Show vs Tell

Yesterday, I had to read this loooong chapter. Or maybe it just seemed long, because almost ALL of it was Tell (narrative exposition). It was SO impersonal, so detailed, so irrelevant, so boring, it was to all intents and purposes unreadable. I kept asking...Is this relevant? Why do we need this here? Do we need this at all? How are all these details pertinent to the story?

On Setting a Scene

Because I have multiple PoVs, I often have back-to-back scenes with different PoV characters. A lot of the time, they haven’t been seen or heard of for several chapters. I often forget that the reader needs to be reminded of what’s happened to them since.

On Missing Scenes

Continuing my series of Interviews with Daiva, and this time I'm picking her brain about missing scenes. When readers complain that a read is not satisfying, that they wanted more, this is often the problem.

On Subtext

If Theme is the hidden meaning behind the literal meaning in our writing, then Subtext is the literary device we use to bring it out.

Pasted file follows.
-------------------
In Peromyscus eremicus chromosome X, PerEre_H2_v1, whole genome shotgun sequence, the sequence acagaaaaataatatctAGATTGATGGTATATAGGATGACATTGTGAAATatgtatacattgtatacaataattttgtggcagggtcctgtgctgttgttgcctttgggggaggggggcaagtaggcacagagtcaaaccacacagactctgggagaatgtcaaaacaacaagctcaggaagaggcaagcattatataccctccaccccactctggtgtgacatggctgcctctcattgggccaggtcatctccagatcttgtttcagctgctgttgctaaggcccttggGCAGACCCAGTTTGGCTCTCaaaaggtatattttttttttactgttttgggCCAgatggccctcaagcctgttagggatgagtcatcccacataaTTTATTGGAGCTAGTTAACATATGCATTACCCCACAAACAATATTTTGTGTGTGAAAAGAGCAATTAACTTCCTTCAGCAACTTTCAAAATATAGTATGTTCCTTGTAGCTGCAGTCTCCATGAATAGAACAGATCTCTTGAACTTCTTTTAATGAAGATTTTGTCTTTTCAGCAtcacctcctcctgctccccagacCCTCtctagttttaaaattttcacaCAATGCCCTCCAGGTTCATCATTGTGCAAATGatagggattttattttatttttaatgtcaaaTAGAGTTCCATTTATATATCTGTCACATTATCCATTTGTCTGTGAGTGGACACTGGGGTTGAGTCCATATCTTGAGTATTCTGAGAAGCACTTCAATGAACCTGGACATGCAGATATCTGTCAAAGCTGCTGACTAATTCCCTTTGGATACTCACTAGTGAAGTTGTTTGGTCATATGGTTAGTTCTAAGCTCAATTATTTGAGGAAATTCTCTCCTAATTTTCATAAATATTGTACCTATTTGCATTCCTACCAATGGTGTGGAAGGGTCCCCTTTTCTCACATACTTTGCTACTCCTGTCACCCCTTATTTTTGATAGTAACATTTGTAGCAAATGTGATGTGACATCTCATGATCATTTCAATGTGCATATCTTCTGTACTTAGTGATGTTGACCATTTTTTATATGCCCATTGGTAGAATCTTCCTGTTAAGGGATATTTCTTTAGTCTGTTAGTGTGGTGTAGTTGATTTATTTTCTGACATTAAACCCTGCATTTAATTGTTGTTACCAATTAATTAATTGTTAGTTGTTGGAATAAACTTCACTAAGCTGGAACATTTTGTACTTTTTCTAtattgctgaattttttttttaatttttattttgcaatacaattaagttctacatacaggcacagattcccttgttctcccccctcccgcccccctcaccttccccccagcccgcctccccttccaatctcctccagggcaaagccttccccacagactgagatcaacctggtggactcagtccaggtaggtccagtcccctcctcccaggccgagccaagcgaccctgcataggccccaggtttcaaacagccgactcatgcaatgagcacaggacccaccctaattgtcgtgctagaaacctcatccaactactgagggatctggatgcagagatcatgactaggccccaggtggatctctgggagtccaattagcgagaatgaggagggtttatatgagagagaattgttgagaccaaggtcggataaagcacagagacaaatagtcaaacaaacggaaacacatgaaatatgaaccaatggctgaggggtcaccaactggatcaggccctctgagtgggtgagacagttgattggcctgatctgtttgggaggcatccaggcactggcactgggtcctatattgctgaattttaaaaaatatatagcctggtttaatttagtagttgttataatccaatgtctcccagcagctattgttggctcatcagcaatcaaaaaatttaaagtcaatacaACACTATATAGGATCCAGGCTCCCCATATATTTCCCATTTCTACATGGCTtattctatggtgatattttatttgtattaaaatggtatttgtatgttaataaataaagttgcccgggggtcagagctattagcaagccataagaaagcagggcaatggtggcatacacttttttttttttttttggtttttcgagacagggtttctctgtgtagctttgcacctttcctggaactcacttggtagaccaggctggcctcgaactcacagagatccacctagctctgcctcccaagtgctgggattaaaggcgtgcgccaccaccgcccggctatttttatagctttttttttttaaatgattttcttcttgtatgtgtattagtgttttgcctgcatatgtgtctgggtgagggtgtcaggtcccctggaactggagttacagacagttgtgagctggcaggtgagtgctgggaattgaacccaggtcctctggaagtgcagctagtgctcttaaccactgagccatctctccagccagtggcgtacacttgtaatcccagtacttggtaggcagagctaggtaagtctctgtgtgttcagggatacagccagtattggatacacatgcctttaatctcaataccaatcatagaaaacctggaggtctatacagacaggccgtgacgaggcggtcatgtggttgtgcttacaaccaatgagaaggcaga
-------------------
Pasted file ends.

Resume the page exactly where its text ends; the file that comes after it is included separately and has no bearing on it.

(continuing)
On Theme

Daiva has a knack of getting to the heart of a story. She’s done this multiple times with my stories and Rebecca’s. Me and Becca, we’re always gobsmacked, like, how does she do this? I mean, most of the time, we don’t even know what our themes are. But as soon as she points it out, or asks some pointed questions, we go…Oh, so that’s what this story’s really about. Not what’s happening on page, but what’s unsaid and unspoken between the lines---Subtext, which is related to Theme, but first, let’s start with Theme.

How long should be chapter of the fantasy novel?

Now that Daiva is giving Fall Lanterns a final pass, she’s finding a bunch of stuff I need to change, and chapter length has come up as a big issue. Several chapters needed to be split into two. There’s even one that Daiva thinks might be split into three. Ye gods! How long are my chapters? Answer: Way too long.